#234 What if You Could Love The Life You Create?

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If there’s one thing I learned from breast cancer, it’s that there’s no time to waste on bad books, terrible movies, unfulfilling work, or negative people in this precious short life. 

But there are also too many wonderful experiences, skills to learn, places to see, and amazing people to spend time with to let life go by without intentionally putting energy into the things I love or think I might love. 

And yet we do that all the time. 

We talk ourselves out of trying something new in favor of playing it safe. 

We let opportunities pass us by because we might not like them, we might look like a quitter or a flake, or we might be judged by the other people who are sitting around, letting life pass them by.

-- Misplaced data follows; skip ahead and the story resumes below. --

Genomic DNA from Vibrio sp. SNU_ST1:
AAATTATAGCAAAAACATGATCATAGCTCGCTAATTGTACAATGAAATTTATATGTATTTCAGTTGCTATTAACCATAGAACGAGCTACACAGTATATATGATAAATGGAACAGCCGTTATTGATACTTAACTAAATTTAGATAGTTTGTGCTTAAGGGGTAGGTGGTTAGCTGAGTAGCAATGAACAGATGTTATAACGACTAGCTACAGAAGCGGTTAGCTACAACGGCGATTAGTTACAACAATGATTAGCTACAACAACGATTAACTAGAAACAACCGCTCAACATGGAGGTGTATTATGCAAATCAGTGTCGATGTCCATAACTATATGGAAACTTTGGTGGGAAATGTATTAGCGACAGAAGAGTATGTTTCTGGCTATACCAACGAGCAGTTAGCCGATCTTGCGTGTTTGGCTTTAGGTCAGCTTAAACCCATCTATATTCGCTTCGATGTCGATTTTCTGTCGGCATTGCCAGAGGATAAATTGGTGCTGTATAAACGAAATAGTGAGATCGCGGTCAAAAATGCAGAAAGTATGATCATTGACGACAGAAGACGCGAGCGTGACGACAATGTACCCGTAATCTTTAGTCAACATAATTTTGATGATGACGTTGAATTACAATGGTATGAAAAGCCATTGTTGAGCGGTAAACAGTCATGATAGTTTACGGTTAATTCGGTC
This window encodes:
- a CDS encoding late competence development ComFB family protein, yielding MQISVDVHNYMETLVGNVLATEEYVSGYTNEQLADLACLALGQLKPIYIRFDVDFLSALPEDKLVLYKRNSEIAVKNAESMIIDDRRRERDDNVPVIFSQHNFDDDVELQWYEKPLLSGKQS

Isn’t it time to change that? 

In this episode, I’ll share the story of my twisted path to figuring out what I loved to do in life, and I’ll share some insights on the most common excuse I hear when it comes to friends, family, and clients talking themselves out of creating the life they might love. 

Listen to hear more about: 

  • Why you need to be more comfortable being the most authentic version of yourself. 
  • What led me to become a healthy lifestyle coach. 
  • Why you don’t have to finish what you’re doing. 
  • Getting in touch with the niggling thing inside you that says, “What will happen then?”. 
  • The problem is where we hold ourselves back. 
  • How to consciously and intentionally decide whether or not something is for you. 

Referred to in this episode: 

Becoming You 2.0 




Read the full transcript below:

Laura Lummer  00:00